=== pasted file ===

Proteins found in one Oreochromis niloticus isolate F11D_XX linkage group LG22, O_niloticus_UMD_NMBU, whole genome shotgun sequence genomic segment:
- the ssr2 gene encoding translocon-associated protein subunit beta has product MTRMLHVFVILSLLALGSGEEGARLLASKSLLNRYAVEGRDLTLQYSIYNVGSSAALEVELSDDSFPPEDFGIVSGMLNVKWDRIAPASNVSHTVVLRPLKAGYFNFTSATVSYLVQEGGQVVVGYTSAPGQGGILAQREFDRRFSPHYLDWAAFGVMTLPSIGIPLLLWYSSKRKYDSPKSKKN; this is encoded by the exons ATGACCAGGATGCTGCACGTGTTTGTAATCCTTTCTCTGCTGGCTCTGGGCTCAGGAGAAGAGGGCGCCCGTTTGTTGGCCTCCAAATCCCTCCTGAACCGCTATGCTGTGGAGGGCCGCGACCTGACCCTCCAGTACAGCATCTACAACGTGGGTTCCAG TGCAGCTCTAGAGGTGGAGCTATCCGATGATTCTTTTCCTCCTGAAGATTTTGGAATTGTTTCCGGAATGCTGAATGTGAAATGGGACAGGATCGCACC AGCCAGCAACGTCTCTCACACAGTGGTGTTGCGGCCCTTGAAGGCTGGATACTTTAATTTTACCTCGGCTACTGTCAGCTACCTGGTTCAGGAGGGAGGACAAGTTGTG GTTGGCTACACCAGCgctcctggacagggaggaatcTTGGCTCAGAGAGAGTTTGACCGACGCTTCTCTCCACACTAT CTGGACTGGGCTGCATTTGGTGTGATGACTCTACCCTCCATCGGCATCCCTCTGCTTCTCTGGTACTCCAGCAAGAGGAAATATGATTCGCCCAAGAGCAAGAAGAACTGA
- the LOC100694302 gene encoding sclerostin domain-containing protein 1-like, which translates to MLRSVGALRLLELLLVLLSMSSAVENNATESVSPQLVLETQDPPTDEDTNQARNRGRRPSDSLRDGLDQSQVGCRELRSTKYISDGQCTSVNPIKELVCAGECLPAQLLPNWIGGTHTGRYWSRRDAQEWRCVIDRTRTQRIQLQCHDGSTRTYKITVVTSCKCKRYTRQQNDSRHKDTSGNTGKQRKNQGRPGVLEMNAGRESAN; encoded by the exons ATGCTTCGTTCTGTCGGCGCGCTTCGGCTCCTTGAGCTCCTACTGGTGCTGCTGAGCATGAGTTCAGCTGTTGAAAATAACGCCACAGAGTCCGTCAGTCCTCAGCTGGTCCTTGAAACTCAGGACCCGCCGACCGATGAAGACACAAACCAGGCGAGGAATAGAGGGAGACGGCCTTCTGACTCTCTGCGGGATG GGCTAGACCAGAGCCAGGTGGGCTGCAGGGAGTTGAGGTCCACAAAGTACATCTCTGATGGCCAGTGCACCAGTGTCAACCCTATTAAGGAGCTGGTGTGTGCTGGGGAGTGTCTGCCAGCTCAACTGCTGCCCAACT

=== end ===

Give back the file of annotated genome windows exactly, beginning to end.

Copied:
Proteins found in one Oreochromis niloticus isolate F11D_XX linkage group LG22, O_niloticus_UMD_NMBU, whole genome shotgun sequence genomic segment:
- the ssr2 gene encoding translocon-associated protein subunit beta has product MTRMLHVFVILSLLALGSGEEGARLLASKSLLNRYAVEGRDLTLQYSIYNVGSSAALEVELSDDSFPPEDFGIVSGMLNVKWDRIAPASNVSHTVVLRPLKAGYFNFTSATVSYLVQEGGQVVVGYTSAPGQGGILAQREFDRRFSPHYLDWAAFGVMTLPSIGIPLLLWYSSKRKYDSPKSKKN; this is encoded by the exons ATGACCAGGATGCTGCACGTGTTTGTAATCCTTTCTCTGCTGGCTCTGGGCTCAGGAGAAGAGGGCGCCCGTTTGTTGGCCTCCAAATCCCTCCTGAACCGCTATGCTGTGGAGGGCCGCGACCTGACCCTCCAGTACAGCATCTACAACGTGGGTTCCAG TGCAGCTCTAGAGGTGGAGCTATCCGATGATTCTTTTCCTCCTGAAGATTTTGGAATTGTTTCCGGAATGCTGAATGTGAAATGGGACAGGATCGCACC AGCCAGCAACGTCTCTCACACAGTGGTGTTGCGGCCCTTGAAGGCTGGATACTTTAATTTTACCTCGGCTACTGTCAGCTACCTGGTTCAGGAGGGAGGACAAGTTGTG GTTGGCTACACCAGCgctcctggacagggaggaatcTTGGCTCAGAGAGAGTTTGACCGACGCTTCTCTCCACACTAT CTGGACTGGGCTGCATTTGGTGTGATGACTCTACCCTCCATCGGCATCCCTCTGCTTCTCTGGTACTCCAGCAAGAGGAAATATGATTCGCCCAAGAGCAAGAAGAACTGA
- the LOC100694302 gene encoding sclerostin domain-containing protein 1-like, which translates to MLRSVGALRLLELLLVLLSMSSAVENNATESVSPQLVLETQDPPTDEDTNQARNRGRRPSDSLRDGLDQSQVGCRELRSTKYISDGQCTSVNPIKELVCAGECLPAQLLPNWIGGTHTGRYWSRRDAQEWRCVIDRTRTQRIQLQCHDGSTRTYKITVVTSCKCKRYTRQQNDSRHKDTSGNTGKQRKNQGRPGVLEMNAGRESAN; encoded by the exons ATGCTTCGTTCTGTCGGCGCGCTTCGGCTCCTTGAGCTCCTACTGGTGCTGCTGAGCATGAGTTCAGCTGTTGAAAATAACGCCACAGAGTCCGTCAGTCCTCAGCTGGTCCTTGAAACTCAGGACCCGCCGACCGATGAAGACACAAACCAGGCGAGGAATAGAGGGAGACGGCCTTCTGACTCTCTGCGGGATG GGCTAGACCAGAGCCAGGTGGGCTGCAGGGAGTTGAGGTCCACAAAGTACATCTCTGATGGCCAGTGCACCAGTGTCAACCCTATTAAGGAGCTGGTGTGTGCTGGGGAGTGTCTGCCAGCTCAACTGCTGCCCAACT